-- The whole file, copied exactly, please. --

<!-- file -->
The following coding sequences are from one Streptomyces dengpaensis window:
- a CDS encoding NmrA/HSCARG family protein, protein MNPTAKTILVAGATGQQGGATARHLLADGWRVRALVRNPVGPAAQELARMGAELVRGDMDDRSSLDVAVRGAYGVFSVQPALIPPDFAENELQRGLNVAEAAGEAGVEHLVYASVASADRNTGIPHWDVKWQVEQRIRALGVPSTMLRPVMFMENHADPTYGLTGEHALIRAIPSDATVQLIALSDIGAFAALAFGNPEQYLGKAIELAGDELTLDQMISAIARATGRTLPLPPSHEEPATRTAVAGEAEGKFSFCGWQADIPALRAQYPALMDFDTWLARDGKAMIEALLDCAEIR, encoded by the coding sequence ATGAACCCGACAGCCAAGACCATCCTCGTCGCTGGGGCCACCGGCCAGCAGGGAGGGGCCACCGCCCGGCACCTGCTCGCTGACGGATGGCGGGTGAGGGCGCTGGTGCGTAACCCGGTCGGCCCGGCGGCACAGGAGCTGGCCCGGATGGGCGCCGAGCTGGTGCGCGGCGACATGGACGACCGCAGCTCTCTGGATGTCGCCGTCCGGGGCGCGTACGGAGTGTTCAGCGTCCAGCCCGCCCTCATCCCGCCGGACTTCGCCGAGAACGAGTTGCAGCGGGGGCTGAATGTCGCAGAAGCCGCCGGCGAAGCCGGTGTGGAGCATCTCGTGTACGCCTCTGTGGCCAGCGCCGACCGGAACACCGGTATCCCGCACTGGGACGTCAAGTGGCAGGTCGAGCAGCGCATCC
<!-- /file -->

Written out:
The following coding sequences are from one Streptomyces dengpaensis window:
- a CDS encoding NmrA/HSCARG family protein, protein MNPTAKTILVAGATGQQGGATARHLLADGWRVRALVRNPVGPAAQELARMGAELVRGDMDDRSSLDVAVRGAYGVFSVQPALIPPDFAENELQRGLNVAEAAGEAGVEHLVYASVASADRNTGIPHWDVKWQVEQRIRALGVPSTMLRPVMFMENHADPTYGLTGEHALIRAIPSDATVQLIALSDIGAFAALAFGNPEQYLGKAIELAGDELTLDQMISAIARATGRTLPLPPSHEEPATRTAVAGEAEGKFSFCGWQADIPALRAQYPALMDFDTWLARDGKAMIEALLDCAEIR, encoded by the coding sequence ATGAACCCGACAGCCAAGACCATCCTCGTCGCTGGGGCCACCGGCCAGCAGGGAGGGGCCACCGCCCGGCACCTGCTCGCTGACGGATGGCGGGTGAGGGCGCTGGTGCGTAACCCGGTCGGCCCGGCGGCACAGGAGCTGGCCCGGATGGGCGCCGAGCTGGTGCGCGGCGACATGGACGACCGCAGCTCTCTGGATGTCGCCGTCCGGGGCGCGTACGGAGTGTTCAGCGTCCAGCCCGCCCTCATCCCGCCGGACTTCGCCGAGAACGAGTTGCAGCGGGGGCTGAATGTCGCAGAAGCCGCCGGCGAAGCCGGTGTGGAGCATCTCGTGTACGCCTCTGTGGCCAGCGCCGACCGGAACACCGGTATCCCGCACTGGGACGTCAAGTGGCAGGTCGAGCAGCGCATCC